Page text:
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Argentine bishops speak out about interrupting Mass with political chants

Argentine bishops speak out about interrupting Mass with political chants



By Julieta Villar

In two separate recent incidents, participants at Mass in Argentina started chanting the political slogan “the country is not for sale,” an expression of opposition to the policies of President Javier Milei. Videos showing the chanting have circulated on social media, leading several bishops to speak out about the situation.

One of the Masses was celebrated by the auxiliary bishop of Buenos Aires, Gustavo Carrara, who later issued a statement “humbly apologizing” to those who might have felt offended. Although he did not participate in the chanting, as the celebrant he took responsibility for what had happened.

The archbishop of Buenos Aires, Jorge García Cuerva, also spoke out about the incidents during a June 15 Mass at St. Ildephonsus Parish, making it clear that “the Mass is something sacred.”

“Here we come to be nourished by unity, brotherhood, peace. That’s why it’s not good to use the Mass to divide, to fragment, to be partisan,” he added.

Two more bishops have now commented on the matter. 

In an interview with Radio 10, the bishop of San Justo, Eduardo García, when asked about the “political tone” that has been attributed to the actions of the Church lately said it “would seem that since there is no opposition, we [the Church] are the opposition.”

“We are doing what we have to do, what we always do, and perhaps it becomes more visible and stronger because the reality is more painful,” he said in defense of the Catholic Church and its solidarity work in the face of the crisis besetting Argentina.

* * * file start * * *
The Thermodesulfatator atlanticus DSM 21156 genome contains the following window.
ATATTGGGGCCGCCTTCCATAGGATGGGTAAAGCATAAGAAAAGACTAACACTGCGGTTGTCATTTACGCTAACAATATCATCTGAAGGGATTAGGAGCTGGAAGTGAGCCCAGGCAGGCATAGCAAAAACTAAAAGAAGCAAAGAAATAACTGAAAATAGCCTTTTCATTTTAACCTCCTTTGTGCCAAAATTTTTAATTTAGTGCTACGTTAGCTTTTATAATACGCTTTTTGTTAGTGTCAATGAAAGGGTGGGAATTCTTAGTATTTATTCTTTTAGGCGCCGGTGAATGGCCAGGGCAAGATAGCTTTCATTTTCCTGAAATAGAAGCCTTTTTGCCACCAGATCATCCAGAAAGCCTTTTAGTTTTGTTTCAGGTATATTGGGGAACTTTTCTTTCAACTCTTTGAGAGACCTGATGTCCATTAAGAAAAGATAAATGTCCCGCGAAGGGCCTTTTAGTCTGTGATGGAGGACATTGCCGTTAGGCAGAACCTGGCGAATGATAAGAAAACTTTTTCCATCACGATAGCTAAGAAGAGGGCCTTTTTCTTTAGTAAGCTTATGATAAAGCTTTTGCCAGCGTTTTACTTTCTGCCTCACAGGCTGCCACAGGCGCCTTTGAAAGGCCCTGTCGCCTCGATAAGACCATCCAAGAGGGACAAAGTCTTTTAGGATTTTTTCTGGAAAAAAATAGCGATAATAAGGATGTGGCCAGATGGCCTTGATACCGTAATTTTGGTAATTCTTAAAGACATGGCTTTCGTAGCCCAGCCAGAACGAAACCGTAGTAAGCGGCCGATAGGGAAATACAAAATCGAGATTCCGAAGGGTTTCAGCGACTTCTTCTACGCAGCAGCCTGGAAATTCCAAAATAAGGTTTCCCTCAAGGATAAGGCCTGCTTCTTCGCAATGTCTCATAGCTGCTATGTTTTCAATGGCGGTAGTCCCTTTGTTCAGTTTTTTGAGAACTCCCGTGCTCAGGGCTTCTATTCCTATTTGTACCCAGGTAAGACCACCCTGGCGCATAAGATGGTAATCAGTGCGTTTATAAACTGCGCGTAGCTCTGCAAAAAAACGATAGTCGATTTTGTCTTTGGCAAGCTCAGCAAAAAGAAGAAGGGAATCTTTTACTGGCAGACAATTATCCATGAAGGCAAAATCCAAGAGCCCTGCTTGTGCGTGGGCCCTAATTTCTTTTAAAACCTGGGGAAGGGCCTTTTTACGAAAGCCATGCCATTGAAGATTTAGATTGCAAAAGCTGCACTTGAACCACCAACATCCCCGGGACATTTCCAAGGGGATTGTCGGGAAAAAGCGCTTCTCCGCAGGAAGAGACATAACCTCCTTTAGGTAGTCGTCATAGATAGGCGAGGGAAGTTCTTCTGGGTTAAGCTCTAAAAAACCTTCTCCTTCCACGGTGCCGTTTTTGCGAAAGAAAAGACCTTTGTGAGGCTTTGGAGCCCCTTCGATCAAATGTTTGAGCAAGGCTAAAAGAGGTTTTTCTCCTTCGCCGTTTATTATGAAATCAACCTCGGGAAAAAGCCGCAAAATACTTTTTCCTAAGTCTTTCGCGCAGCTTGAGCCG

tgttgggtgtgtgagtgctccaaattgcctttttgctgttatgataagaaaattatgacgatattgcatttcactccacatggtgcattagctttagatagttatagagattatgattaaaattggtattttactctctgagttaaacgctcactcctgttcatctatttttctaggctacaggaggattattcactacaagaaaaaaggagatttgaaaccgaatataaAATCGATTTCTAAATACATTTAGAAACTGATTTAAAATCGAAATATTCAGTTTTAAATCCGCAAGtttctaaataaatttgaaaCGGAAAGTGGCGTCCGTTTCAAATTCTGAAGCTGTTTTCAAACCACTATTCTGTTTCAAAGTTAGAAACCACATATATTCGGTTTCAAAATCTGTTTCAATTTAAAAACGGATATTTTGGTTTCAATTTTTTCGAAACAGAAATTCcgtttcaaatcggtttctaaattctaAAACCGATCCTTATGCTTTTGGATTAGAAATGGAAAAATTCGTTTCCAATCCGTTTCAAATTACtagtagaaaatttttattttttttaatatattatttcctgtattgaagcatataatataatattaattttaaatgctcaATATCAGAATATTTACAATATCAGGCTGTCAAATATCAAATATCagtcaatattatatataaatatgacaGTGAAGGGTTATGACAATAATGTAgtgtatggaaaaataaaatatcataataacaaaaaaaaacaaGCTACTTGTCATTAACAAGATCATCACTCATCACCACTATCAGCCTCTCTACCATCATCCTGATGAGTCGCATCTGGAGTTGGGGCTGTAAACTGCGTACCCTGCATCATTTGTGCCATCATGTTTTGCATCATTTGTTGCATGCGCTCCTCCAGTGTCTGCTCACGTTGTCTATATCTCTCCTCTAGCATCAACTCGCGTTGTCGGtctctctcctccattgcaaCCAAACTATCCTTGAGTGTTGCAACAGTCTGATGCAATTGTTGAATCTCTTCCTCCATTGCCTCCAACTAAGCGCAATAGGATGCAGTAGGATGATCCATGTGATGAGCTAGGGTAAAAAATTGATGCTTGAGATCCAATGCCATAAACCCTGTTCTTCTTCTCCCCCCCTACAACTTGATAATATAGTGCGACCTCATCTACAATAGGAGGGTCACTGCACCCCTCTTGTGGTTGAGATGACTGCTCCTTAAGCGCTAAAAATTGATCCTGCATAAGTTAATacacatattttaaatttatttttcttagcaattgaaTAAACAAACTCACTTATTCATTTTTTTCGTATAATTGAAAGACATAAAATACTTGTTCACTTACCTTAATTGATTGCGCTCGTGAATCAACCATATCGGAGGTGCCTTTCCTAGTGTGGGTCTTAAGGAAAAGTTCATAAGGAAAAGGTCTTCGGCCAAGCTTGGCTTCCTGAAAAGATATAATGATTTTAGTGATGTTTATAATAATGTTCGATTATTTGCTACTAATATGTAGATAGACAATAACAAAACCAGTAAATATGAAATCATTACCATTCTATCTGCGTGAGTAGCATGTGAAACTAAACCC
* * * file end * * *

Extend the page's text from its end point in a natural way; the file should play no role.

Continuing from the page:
“Reality kills the story,” García added. “You have to get down to reality, look at the people, ask questions, see what is happening to them.”

Regarding the videos going viral of people chanting political slogans at Mass, García said: “We are in a critical moment, what is critical is accentuated, perhaps, by the issue of communications, social media, that anyone can say anything and it’s taken as truth, then that creates even more confusion.”

“I believe that social media used well, coming from the truth, ethically, with common sense and with sensitivity can do a lot of good; when used coming from another place they are very harmful,” he concluded.

In a June 15 post on Facebook, the bishop of San Francisco in Argentina, Sergio Osvaldo Buenanueva, also referred to what happened, expressing his appreciation for Carrara’s gesture of apologizing for the incident.

“In a polarized country like ours, the power of social media quickly makes incomplete information go viral. Thus people rush to take positions and make judgments, largely unappealable. And social harmony is greatly diminished,” the prelate noted.

“This polarization also hurts our Christian communities,” lamented Buenanueva, who, referring to Carrara, said that “the words and the gesture of the bishop are sincere and ameliorating, and so they are appreciated.”

“The Mass cannot be used to promote political causes,” he pointed out, “not because politics is bad, but because that’s not the purpose of the Mass, which is to glorify God and sanctify the baptized, strengthen the unity of the Church and promote its mission in the world, also encouraging ‘better politics’ as Pope Francis says and Bishop Carrara has aptly noted.”

“This video, like another one that circulated before, causes estrangement, discouragement, and annoyance in many good Catholics, both pastors and especially laypeople,” he acknowledged. 

“The vast majority of our Christian communities, when they celebrate the Eucharist, do so with deep faith and respect for the sacred mystery,” Buenanueva noted, pointing out that “some minority positions and — in my opinion — also anachronistic positions, cannot make us lose sight of the rich life of faith, mission, and commitment of our communities throughout the country.”

“I say it again that I value the gesture of Bishop Gustavo Carrara because it expresses the will to work for the harmony that animates all bishops. It is the power of the charity of Christ to which we must always return so that he may transform us into artisans of peace,” he concluded.

This story was first published by ACI Prensa, CNA’s Spanish-language news partner. It has been translated and adapted by CNA.

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